A Dickens of a time

Date Posted: 07/07/2011

Next February marks the 200th anniversary of Charles Dickens’s birth. We take a look at the programme of events and activities that commemorates this very special anniversary.

Dickens 2012 is an international celebration of the life and works of the one and only Charles Dickens, marking the bicentenary of his birth, which falls on 7th February 2012. A number of institutions and organisations are working together to deliver a programme of events and activities to commemorate this very special anniversary.

Although a writer from the Victorian era, Dickens’s work transcends his time, language and culture. He remains a massive contemporary influence throughout the world and his writings continue to inspire film, TV, art, literature, artists and academia. Groups can visit the real-life settings that fired his imagination too, from Portsmouth to London and Kent.

A Tale of Two Cities- a small selection of places to visit connected with Dickens

Portsmouth

Charles Huffam Dickens was born in Portsmouth in 1812, and his family’s modest terraced house, now the Charles Dickens Birthplace Museum, can be found on Old Commercial Road. Visitors can see the parlour, dining room and bedroom, furnished to recreate middle-class tastes of the time; and discover more about Dickens and Portsmouth in the exhibition room featuring intriguing personal memorabilia (even the couch on which he would die at his house in Kent in 1870). Groups can also book a specialist guided walk to really get a taste for the city’s Victorian past.

London

Next, we head for London. Enter Dickens’s world at The Charles Dickens Museum on Doughty Street, the only one of his London homes to survive. He lived in the tall, narrow, Georgian building between April 1837 (a year after his marriage to Catherine Hogarth) and December 1839. At this time, with the serialisation of The Pickwick Papers, the writing of Oliver Twist and Nicholas Nickleby, he was on the way to becoming the most celebrated author of the 19th century.

Kent

Now make the short journey from London to the maritime towns of the Medway estuary. Charles had moved here with his family in 1817 when he was five years old and stayed until 1822: they were said to be the happiest years of his childhood and sparked a life-long love of the area.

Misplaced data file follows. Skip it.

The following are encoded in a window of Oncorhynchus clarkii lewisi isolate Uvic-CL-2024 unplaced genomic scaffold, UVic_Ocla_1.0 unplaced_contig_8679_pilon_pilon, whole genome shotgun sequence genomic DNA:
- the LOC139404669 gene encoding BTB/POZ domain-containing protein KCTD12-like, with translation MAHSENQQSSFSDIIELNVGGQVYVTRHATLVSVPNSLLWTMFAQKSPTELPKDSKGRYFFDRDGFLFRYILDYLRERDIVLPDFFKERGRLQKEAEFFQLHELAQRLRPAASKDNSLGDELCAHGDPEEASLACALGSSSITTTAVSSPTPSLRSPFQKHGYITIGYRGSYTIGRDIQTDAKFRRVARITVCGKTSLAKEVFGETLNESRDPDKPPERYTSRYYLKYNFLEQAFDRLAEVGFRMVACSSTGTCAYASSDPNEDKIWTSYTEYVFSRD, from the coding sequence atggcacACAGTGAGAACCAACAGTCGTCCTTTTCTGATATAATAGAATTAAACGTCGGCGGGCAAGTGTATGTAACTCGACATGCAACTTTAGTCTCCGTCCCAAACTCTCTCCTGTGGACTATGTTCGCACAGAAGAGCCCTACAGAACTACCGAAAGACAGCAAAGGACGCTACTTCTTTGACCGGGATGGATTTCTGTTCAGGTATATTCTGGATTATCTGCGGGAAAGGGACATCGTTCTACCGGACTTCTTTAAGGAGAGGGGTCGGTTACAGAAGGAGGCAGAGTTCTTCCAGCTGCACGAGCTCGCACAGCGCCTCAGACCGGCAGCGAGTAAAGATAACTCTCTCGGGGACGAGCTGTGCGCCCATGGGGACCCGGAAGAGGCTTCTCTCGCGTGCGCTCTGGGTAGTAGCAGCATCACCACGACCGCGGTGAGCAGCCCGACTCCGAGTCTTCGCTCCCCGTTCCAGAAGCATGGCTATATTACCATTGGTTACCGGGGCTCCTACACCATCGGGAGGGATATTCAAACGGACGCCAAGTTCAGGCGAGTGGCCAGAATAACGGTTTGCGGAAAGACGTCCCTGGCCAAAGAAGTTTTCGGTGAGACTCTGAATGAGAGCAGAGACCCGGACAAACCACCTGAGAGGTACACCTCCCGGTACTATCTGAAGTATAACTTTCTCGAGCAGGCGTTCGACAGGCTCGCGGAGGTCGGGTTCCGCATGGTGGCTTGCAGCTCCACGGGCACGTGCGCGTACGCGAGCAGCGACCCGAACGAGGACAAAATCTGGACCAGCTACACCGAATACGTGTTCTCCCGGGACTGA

The Dickens family lived for a while at No. 2 (now No. 11) Ordnance Terrace. Privately owned, it’s not open to the public but a plaque celebrates its literary connections. Then tour Chatham Historic Dockyard, where John Dickens clerked in the Royal Navy pay office.

Or why not embark on a Great Expectations style boat ride at Dickens World located in Chatham Maritime? The themed attraction includes a variety of interpretations of Dickensian life, including Peggotty’s Boathouse 4D cinema show. A discounted rate is available for groups of 15 people or over.

Great Expectations- A selection of events planned for Dickens 2012

Set in the grounds of Kent's Rochester Castle, overlooking the River Medway and just a few steps from Rochester's picture-postcard Victorian High Street, a Dickensian themed Christmas market will open from Thursday to Sunday between the weekends of the 24th November and the 18th December this year.

There will be a major Dickens exhibition opening in December, and running until June next year at the Museum of London. Dickens and London will explore the author’s links to the English capital, which inspired much of his writing.

Dickens on Film will be the largest retrospective ever staged of film and TV works based on or inspired by Charles Dickens. The three-month season will premiere at the BFI Southbank in London in January and will embark on a national and international tour thereafter.

 In 2012, the Barbican in London will host a retrospective on silent film (pre-1930) adaptations of Dickens's novels as part of the centre’s regular Silent Film and Live Music series. Dates are to be confirmed.

The annual Dickens Festival will be held in Rochester during June next year. Charles Dickens was a national legend when he returned for the last 13 years of his life (after living in Medway as a child), dying at Gad's Hill in 1870. This annual festival has evolved over the years to become what it is today – a combination of music, dance, drama and street theatre.

Dickens and Art aims to explore the significant connection between Charles Dickens and visual art. A remarkably visual writer, Dickens grew out of a tradition where illustration formed a significant part of both serial and book. The influence of Dickens was also widespread, and many artists chose to depict scenes from his novels. The exhibition will run during the summer of 2012 at the Watts Gallery in London.

Image credits: The Museum of London 

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